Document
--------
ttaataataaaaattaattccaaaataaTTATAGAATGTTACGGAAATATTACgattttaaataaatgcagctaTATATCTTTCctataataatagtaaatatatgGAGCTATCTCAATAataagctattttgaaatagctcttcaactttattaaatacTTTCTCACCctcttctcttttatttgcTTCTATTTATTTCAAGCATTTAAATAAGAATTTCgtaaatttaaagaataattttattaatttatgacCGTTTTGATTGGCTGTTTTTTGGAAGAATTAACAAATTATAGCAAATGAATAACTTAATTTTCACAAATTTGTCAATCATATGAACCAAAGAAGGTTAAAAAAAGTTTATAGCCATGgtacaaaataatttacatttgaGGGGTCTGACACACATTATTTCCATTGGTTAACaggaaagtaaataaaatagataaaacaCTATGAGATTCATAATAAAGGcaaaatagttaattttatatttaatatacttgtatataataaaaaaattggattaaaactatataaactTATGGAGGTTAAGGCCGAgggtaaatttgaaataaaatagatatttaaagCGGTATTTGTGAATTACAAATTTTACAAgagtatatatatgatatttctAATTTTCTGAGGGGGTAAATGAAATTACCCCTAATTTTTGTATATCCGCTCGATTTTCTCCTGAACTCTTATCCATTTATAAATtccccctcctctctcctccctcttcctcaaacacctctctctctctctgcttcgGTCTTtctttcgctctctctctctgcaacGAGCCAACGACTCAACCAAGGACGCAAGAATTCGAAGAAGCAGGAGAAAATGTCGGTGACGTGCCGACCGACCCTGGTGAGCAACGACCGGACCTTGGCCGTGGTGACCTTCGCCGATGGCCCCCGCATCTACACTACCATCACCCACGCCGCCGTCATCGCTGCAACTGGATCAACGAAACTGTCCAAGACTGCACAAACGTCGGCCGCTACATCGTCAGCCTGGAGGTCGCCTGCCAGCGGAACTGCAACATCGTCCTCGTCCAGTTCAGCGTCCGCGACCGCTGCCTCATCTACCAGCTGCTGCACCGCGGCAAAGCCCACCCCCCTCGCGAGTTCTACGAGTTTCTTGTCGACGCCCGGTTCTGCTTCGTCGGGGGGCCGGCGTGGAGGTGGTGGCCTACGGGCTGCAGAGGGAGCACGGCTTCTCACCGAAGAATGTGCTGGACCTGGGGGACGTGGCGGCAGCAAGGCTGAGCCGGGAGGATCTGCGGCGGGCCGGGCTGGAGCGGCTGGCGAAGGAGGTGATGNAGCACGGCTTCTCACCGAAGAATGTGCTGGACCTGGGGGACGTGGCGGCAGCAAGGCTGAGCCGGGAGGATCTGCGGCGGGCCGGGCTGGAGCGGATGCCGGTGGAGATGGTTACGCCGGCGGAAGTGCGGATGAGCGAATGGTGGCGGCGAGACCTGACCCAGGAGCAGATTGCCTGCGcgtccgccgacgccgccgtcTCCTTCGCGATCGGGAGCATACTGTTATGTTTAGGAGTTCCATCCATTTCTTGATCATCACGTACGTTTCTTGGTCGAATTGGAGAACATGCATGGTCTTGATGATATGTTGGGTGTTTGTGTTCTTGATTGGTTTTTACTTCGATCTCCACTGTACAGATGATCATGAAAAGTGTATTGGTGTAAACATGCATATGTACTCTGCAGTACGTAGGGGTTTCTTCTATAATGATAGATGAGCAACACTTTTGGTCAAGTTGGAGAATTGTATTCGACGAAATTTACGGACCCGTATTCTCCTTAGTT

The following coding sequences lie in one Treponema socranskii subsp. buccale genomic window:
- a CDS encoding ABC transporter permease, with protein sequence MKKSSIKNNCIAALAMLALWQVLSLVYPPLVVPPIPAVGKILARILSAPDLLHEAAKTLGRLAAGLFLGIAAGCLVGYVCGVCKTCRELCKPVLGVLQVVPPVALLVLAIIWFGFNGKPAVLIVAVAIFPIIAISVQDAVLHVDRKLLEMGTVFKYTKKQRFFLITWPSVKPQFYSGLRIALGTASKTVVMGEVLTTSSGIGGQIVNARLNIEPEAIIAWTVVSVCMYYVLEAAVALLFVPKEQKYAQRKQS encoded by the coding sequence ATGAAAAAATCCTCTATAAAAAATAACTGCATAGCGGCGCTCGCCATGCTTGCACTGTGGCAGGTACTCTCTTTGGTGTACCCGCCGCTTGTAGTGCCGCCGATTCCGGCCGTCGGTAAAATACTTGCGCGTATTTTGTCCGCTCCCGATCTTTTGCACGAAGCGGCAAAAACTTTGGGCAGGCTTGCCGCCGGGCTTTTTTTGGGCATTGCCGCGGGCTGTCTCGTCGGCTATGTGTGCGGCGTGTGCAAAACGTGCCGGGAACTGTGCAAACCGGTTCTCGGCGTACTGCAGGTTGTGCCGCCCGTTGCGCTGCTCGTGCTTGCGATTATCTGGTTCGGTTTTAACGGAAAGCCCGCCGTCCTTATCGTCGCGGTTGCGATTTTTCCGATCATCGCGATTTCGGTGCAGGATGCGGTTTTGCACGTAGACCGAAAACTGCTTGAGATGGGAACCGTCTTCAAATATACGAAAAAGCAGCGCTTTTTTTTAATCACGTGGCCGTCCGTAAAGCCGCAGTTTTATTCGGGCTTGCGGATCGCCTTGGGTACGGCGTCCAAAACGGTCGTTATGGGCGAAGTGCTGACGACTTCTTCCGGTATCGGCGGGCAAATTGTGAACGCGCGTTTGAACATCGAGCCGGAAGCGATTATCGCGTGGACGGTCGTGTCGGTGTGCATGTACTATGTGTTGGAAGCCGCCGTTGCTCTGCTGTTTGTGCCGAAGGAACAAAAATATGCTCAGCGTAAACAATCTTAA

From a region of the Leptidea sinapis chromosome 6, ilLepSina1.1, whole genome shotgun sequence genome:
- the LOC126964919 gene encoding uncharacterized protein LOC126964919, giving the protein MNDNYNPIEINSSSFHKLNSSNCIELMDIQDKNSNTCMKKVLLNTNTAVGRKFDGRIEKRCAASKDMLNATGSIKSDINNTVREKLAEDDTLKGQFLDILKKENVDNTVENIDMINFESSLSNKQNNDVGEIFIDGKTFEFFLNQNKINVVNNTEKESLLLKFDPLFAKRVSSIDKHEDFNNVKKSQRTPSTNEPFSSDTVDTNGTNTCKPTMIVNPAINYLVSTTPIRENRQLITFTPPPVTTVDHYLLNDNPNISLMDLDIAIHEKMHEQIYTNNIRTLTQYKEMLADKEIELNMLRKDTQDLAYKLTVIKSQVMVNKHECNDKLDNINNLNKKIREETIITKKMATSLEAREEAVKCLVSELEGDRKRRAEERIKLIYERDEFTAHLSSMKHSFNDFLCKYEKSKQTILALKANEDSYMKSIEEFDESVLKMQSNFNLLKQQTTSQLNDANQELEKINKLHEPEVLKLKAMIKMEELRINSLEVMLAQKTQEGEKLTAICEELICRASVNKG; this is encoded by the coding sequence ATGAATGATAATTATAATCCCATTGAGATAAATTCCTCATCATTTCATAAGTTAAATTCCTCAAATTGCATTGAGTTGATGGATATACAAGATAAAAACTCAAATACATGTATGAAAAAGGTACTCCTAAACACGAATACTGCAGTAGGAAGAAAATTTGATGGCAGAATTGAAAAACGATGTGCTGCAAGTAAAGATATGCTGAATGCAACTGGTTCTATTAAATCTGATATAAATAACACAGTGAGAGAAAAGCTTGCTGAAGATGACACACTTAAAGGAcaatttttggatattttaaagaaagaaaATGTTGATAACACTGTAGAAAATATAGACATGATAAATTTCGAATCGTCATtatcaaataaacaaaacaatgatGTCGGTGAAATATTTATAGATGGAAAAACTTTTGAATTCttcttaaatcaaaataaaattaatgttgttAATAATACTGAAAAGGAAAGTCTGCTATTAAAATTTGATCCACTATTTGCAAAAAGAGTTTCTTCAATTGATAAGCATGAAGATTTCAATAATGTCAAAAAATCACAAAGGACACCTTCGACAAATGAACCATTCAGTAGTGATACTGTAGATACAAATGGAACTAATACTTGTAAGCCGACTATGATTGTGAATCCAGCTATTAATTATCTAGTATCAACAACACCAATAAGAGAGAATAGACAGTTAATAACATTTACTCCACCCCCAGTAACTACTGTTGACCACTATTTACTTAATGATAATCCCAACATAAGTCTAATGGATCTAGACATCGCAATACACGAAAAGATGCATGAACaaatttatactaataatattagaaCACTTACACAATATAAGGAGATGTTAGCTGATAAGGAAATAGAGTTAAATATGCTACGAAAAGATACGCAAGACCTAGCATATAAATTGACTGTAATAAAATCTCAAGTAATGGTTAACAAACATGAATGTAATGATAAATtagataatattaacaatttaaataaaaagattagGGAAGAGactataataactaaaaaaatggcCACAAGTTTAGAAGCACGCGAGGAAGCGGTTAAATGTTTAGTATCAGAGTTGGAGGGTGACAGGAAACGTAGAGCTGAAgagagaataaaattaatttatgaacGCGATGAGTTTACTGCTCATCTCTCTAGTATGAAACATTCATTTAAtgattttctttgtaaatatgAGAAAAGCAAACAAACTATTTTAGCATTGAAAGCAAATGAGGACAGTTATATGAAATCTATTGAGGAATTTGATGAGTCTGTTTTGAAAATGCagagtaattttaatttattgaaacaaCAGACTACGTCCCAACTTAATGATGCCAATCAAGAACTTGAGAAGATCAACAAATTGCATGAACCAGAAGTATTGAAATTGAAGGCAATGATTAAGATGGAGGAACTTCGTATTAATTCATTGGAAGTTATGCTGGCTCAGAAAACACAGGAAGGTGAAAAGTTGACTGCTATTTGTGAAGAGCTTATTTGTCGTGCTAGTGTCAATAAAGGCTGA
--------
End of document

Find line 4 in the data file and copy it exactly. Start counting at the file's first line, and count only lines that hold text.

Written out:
From a region of the Leptidea sinapis chromosome 6, ilLepSina1.1, whole genome shotgun sequence genome: